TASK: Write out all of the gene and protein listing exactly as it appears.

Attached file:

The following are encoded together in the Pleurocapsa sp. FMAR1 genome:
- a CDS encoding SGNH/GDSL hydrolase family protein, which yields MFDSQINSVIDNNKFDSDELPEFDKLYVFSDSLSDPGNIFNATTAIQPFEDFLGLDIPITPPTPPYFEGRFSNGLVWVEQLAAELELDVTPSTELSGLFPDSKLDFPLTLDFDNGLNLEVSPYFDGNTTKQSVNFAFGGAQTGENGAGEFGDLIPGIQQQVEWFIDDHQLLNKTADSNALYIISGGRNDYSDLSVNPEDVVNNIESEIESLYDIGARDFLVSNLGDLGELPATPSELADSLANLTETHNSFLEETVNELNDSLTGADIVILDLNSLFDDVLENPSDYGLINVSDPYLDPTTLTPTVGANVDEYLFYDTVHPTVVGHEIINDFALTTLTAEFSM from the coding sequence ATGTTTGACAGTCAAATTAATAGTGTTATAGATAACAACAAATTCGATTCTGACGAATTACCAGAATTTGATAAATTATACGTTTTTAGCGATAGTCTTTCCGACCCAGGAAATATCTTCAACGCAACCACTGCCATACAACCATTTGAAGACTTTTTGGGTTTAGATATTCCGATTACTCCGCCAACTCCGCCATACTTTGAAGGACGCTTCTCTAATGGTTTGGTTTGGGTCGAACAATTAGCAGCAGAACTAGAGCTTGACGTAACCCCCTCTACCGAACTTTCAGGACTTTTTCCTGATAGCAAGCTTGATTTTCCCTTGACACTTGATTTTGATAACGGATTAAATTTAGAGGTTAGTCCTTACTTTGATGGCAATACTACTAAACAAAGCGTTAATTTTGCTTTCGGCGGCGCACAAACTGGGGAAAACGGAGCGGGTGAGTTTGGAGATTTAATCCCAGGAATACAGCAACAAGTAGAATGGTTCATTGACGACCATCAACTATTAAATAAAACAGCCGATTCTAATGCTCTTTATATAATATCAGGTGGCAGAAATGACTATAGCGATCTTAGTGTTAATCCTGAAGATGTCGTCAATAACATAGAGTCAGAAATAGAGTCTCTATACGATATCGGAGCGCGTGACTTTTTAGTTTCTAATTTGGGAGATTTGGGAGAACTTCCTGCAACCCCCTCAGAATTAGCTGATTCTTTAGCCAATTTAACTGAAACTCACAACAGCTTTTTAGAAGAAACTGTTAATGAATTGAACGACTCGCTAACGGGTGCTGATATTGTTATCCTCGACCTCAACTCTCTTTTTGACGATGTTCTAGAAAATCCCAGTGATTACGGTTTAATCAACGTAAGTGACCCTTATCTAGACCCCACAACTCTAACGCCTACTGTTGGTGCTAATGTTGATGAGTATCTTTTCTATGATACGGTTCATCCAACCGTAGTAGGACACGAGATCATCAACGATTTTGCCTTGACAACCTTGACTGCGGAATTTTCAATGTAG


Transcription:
The following are encoded together in the Pleurocapsa sp. FMAR1 genome:
- a CDS encoding SGNH/GDSL hydrolase family protein, which yields MFDSQINSVIDNNKFDSDELPEFDKLYVFSDSLSDPGNIFNATTAIQPFEDFLGLDIPITPPTPPYFEGRFSNGLVWVEQLAAELELDVTPSTELSGLFPDSKLDFPLTLDFDNGLNLEVSPYFDGNTTKQSVNFAFGGAQTGENGAGEFGDLIPGIQQQVEWFIDDHQLLNKTADSNALYIISGGRNDYSDLSVNPEDVVNNIESEIESLYDIGARDFLVSNLGDLGELPATPSELADSLANLTETHNSFLEETVNELNDSLTGADIVILDLNSLFDDVLENPSDYGLINVSDPYLDPTTLTPTVGANVDEYLFYDTVHPTVVGHEIINDFALTTLTAEFSM from the coding sequence ATGTTTGACAGTCAAATTAATAGTGTTATAGATAACAACAAATTCGATTCTGACGAATTACCAGAATTTGATAAATTATACGTTTTTAGCGATAGTCTTTCCGACCCAGGAAATATCTTCAACGCAACCACTGCCATACAACCATTTGAAGACTTTTTGGGTTTAGATATTCCGATTACTCCGCCAACTCCGCCATACTTTGAAGGACGCTTCTCTAATGGTTTGGTTTGGGTCGAACAATTAGCAGCAGAACTAGAGCTTGACGTAACCCCCTCTACCGAACTTTCAGGACTTTTTCCTGATAGCAAGCTTGATTTTCCCTTGACACTTGATTTTGATAACGGATTAAATTTAGAGGTTAGTCCTTACTTTGATGGCAATACTACTAAACAAAGCGTTAATTTTGCTTTCGGCGGCGCACAAACTGGGGAAAACGGAGCGGGTGAGTTTGGAGATTTAATCCCAGGAATACAGCAACAAGTAGAATGGTTCATTGACGACCATCAACTATTAAATAAAACAGCCGATTCTAATGCTCTTTATATAATATCAGGTGGCAGAAATGACTATAGCGATCTTAGTGTTAATCCTGAAGATGTCGTCAATAACATAGAGTCAGAAATAGAGTCTCTATACGATATCGGAGCGCGTGACTTTTTAGTTTCTAATTTGGGAGATTTGGGAGAACTTCCTGCAACCCCCTCAGAATTAGCTGATTCTTTAGCCAATTTAACTGAAACTCACAACAGCTTTTTAGAAGAAACTGTTAATGAATTGAACGACTCGCTAACGGGTGCTGATATTGTTATCCTCGACCTCAACTCTCTTTTTGACGATGTTCTAGAAAATCCCAGTGATTACGGTTTAATCAACGTAAGTGACCCTTATCTAGACCCCACAACTCTAACGCCTACTGTTGGTGCTAATGTTGATGAGTATCTTTTCTATGATACGGTTCATCCAACCGTAGTAGGACACGAGATCATCAACGATTTTGCCTTGACAACCTTGACTGCGGAATTTTCAATGTAG